Even worse, the cancellation of Constellation replaces the Ares V heavy-lift rocket with “research and development” on building such a vehicle, someday. Without such a Saturn V-class launcher, Americans will never get out of low Earth orbit (where we have been marooned for nearly 40 years). The president’s advisers have now placed the U.S. on a par with other countries that can reach low Earth orbit. Soon, China will surpass that capability, and is now a clear favorite to be the next nation to send its explorers into deep space. We will watch, helpless to follow.
The cancellation of Constellation without clear endorsement of a goal to send humans on a date certain into deep space postpones the promise of the future for the brightest of our young scientists and engineers. The space talent pool will begin emptying today, as promising innovators seek careers in other industries. What student would pursue a career in space science or astronautics with the knowledge that the country is turning away from leadership in space? One piece of evidence is that during the height of the shuttle program in the 1990s, we flew nearly 50 astronauts per year into orbit for science and defense missions. Starting next year, and for the foreseeable future, we will launch just 4 Americans into space annually, as passengers on foreign rockets, to a space station slated to be decommissioned in 2020. What will Americans do in space beyond that gloomy date?
The new budget, announced today, seems merely an attempt to disguise the demise of U.S. leadership in space. There are words endorsing human spaceflight, but too little funding backing up that commitment. Our capability in space, by design, will now be no better than Russia’s, China’s or India’s.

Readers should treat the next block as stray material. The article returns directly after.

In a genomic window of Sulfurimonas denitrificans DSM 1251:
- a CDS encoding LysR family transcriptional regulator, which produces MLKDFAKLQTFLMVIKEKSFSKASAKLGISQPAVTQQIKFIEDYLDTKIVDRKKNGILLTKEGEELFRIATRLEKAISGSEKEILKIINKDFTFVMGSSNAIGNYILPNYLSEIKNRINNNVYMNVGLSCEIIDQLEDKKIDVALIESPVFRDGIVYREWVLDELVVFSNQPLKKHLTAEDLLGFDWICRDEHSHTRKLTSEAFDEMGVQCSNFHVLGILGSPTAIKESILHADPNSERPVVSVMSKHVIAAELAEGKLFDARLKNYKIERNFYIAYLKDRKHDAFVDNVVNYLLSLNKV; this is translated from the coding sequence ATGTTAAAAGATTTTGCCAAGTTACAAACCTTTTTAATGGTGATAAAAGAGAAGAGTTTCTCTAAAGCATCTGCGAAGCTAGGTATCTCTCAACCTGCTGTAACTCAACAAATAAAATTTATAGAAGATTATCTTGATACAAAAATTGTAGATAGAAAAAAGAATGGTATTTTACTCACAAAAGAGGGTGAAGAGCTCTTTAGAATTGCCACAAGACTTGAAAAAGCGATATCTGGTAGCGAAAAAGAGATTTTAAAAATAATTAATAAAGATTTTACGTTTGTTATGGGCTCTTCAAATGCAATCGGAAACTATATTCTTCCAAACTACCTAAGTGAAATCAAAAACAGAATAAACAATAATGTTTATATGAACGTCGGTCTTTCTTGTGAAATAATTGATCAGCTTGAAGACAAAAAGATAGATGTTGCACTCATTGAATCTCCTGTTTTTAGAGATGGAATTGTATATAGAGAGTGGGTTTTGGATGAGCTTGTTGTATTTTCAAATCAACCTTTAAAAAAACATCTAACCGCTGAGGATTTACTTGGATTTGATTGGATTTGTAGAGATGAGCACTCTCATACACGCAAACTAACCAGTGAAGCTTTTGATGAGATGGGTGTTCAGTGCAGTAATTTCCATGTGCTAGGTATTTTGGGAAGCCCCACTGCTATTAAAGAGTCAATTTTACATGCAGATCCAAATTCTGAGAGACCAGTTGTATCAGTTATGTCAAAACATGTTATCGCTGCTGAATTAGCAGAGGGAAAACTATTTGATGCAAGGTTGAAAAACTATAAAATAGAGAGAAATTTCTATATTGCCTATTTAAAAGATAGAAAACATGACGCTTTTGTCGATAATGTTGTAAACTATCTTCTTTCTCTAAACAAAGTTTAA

The president appointed his Augustine Committee to review the nation’s human spaceflight plans. He accepted their option to move our human access to space to a commercial footing, with great uncertainty as to safety, schedule, and cost. The nation has no back-up plan if this effort fails.
But President Obama’s advisors rejected the most important of the Augustine observations, that a great nation must fund an exploration program worthy of the name. The Committee called for an extra $3 billion per year for human exploration. The president’s team has rejected this single most important recommendation. We cannot lead in space or explore on a shoestring. By providing a budget boost that barely exceeds inflation, the administration is choosing a second-class space program for the nation. Although $787 billion was “available” last year for “stimulus,” finding $3 billion this year to stimulate our high-tech economy and talent pool, and rectify past underfunding, proved impossible.
Today’s budget actions will be rightfully seen as a retreat from U.S. leadership in space.